Dominion Resources to Buy Questar Corporation
In February 2016, Dominion Resources announced the acquisition of Questar Corporation for $4.4 billion. Richmond, Virginia-based Dominion operates electric utilities in Virginia and North Carolina, local gas distribution companies (LDCs) in Ohio and West Virginia, and electric transmission and electric generation businesses. Dominion also is the general partner and majority owner of Dominion Midstream, a master limited partnership with storage assets and gas pipelines on the East Coast. Based in Salt Lake City, Utah, Questar is a natural gas distribution, pipeline, storage, and cost-of-service gas supply company that serves nearly one million homes and businesses in Utah, Wyoming, and Idaho. Questar also owns about 3,400 miles of gas transmission pipeline and 56 billion cubic feet of working gas storage.
The Dominion-Questar deal is the third major acquisition involving a natural gas company in about seven months (Duke Energy-Piedmont Gas and Southern Company-AGL Resources were announced during the second half of 2015). Similar to the previous deals, the Questar acquisition is expected to provide scale, geographic diversification, and growth opportunities. However, financial analysts say that this deal is somewhat different because midstream assets (i.e., Questar’s pipeline), rather than the utility businesses, are the primary driver. Also, Dominion’s proposed geographic expansion is greater than what Duke and Southern would achieve with their acquisitions.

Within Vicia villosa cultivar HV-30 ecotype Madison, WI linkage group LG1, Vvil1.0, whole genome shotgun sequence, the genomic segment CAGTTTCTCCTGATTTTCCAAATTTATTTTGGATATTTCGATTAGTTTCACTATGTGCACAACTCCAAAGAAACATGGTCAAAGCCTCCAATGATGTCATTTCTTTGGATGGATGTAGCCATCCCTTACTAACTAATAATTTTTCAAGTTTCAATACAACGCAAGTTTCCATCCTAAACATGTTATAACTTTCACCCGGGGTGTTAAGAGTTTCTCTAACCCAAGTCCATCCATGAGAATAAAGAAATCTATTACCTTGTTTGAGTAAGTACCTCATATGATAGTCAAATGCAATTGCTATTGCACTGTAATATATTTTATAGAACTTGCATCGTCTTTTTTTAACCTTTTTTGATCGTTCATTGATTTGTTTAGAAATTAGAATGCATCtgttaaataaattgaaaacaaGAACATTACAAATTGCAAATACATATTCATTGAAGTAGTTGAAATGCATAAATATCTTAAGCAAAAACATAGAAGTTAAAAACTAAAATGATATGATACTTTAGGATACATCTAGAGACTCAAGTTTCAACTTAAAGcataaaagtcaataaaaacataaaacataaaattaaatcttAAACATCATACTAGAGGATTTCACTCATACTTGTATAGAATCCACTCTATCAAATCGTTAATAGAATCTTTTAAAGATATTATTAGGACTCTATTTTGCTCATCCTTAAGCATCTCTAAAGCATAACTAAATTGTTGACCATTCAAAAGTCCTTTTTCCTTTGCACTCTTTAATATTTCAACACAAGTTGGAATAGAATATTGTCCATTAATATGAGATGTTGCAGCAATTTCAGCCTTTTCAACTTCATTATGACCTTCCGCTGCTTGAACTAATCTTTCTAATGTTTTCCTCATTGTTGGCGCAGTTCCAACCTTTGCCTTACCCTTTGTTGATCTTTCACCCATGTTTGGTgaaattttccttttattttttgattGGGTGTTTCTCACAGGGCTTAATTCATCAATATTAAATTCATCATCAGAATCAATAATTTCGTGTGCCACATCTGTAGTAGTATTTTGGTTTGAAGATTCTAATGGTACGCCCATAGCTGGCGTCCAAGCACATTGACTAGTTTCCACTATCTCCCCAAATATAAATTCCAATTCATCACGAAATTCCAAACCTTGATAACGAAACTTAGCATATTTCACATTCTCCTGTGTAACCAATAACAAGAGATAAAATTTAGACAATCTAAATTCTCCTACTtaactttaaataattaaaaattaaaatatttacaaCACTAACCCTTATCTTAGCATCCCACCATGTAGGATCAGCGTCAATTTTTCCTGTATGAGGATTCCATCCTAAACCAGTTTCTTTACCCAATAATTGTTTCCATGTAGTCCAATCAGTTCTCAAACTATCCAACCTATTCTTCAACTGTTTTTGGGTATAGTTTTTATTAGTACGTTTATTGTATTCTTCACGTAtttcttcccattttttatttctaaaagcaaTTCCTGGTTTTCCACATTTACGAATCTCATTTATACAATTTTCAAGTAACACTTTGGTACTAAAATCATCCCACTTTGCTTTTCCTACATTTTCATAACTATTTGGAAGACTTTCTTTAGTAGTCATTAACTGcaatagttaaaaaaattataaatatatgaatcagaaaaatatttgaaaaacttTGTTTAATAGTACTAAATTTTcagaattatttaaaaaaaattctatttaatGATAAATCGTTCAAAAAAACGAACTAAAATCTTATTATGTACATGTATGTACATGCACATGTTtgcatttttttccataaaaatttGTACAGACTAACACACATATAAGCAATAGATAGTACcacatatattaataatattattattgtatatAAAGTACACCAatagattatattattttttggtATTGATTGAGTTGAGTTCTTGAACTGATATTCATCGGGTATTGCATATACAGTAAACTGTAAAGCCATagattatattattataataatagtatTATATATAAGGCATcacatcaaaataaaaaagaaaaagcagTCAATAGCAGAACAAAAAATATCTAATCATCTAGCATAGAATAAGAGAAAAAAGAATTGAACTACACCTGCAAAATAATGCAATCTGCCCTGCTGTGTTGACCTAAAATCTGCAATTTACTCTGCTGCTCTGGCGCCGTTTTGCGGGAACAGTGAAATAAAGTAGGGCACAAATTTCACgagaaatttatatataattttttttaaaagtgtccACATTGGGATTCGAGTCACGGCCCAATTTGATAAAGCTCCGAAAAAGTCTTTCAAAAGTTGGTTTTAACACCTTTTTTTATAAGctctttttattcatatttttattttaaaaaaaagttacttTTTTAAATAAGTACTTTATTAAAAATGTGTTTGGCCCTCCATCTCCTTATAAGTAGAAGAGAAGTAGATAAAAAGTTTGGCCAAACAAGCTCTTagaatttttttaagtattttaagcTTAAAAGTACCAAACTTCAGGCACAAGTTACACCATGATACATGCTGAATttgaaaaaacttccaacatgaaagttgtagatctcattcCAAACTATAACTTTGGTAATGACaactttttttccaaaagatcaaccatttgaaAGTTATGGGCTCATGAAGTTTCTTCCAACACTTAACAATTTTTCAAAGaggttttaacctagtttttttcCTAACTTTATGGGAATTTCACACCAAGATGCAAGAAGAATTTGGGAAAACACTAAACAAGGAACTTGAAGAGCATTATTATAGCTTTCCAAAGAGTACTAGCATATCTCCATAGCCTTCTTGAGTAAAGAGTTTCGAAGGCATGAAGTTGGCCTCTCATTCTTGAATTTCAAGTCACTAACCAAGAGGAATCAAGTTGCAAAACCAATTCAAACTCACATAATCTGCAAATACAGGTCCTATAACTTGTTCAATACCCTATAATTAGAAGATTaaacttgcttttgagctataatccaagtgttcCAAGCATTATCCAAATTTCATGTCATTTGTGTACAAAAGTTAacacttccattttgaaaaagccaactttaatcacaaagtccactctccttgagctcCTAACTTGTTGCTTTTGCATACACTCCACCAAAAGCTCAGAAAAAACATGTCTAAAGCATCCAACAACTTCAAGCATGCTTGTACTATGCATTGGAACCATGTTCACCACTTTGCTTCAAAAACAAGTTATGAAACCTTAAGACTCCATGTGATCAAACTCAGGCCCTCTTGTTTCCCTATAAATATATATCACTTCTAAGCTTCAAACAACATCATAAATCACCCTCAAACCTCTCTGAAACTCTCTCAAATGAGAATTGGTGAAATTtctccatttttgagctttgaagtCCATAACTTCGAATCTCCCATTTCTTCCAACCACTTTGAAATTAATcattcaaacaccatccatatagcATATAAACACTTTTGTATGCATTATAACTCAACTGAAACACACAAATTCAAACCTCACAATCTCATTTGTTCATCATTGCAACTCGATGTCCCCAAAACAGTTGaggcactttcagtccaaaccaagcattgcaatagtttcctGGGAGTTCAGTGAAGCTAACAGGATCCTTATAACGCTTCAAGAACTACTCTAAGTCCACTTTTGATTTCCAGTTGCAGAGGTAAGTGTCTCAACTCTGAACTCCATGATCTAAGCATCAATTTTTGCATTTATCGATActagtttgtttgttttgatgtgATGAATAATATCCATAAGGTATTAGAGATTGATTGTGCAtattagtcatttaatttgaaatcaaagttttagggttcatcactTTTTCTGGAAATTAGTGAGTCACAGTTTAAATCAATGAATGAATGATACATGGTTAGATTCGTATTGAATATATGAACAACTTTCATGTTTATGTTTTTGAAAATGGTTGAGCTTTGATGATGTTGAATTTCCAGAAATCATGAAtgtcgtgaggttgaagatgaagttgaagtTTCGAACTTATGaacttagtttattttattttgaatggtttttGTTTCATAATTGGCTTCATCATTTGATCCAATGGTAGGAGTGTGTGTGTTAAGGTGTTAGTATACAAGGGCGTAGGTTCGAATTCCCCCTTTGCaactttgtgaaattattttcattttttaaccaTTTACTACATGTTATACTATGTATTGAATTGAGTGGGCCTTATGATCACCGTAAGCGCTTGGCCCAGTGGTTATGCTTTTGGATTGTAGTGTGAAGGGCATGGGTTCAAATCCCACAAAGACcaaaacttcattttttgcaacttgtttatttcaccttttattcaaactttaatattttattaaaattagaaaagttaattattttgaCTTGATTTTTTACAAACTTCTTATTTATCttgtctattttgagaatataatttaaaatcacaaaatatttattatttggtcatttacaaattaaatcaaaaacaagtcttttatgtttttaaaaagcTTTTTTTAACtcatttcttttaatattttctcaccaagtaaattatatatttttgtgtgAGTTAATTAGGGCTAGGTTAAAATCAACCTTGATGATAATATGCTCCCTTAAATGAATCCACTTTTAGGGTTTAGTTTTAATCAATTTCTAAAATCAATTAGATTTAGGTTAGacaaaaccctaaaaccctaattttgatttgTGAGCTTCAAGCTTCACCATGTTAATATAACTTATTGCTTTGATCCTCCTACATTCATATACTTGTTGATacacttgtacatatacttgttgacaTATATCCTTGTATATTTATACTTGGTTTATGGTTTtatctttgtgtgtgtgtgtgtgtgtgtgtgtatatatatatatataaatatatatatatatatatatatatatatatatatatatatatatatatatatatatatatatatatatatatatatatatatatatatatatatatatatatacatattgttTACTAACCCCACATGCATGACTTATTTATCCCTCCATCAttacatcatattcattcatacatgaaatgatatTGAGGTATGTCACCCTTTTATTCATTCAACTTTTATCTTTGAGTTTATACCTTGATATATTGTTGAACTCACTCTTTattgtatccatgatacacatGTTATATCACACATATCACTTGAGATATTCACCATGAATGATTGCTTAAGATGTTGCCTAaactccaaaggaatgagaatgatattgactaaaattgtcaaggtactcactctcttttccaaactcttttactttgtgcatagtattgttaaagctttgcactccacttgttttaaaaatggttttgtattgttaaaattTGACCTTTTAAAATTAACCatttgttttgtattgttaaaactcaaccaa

- The combined company will have about 2.5 million electric and 2.3 million gas customers in seven states
- The deal represents about a 30% premium to Questar’s shareholders (based on January 2016 trading). The previous two deals are relatively more expensive: Duke and Southern agreed to pay 40+% and 36% premiums, respectively
- Dominion plans to sell (drop down) Questar’s pipeline assets to Dominion Midstream over two years beginning in 2017
- The Dominion-Questar deal strengthens the widespread belief that merger and acquisition (M&A) activity will continue due in large part to stagnant electric load growth and low gas prices. Natural gas companies with a significant LDC business or that operate in a single state are potential targets for acquisition
- The EPA’s proposed Clean Power Plan has been a driver in previous acquisitions. While the recent stay granted by the U.S. Supreme Court may slow the pace on some M&A activity, other factors (e.g., low gas prices) are likely compelling enough for future deals to continue
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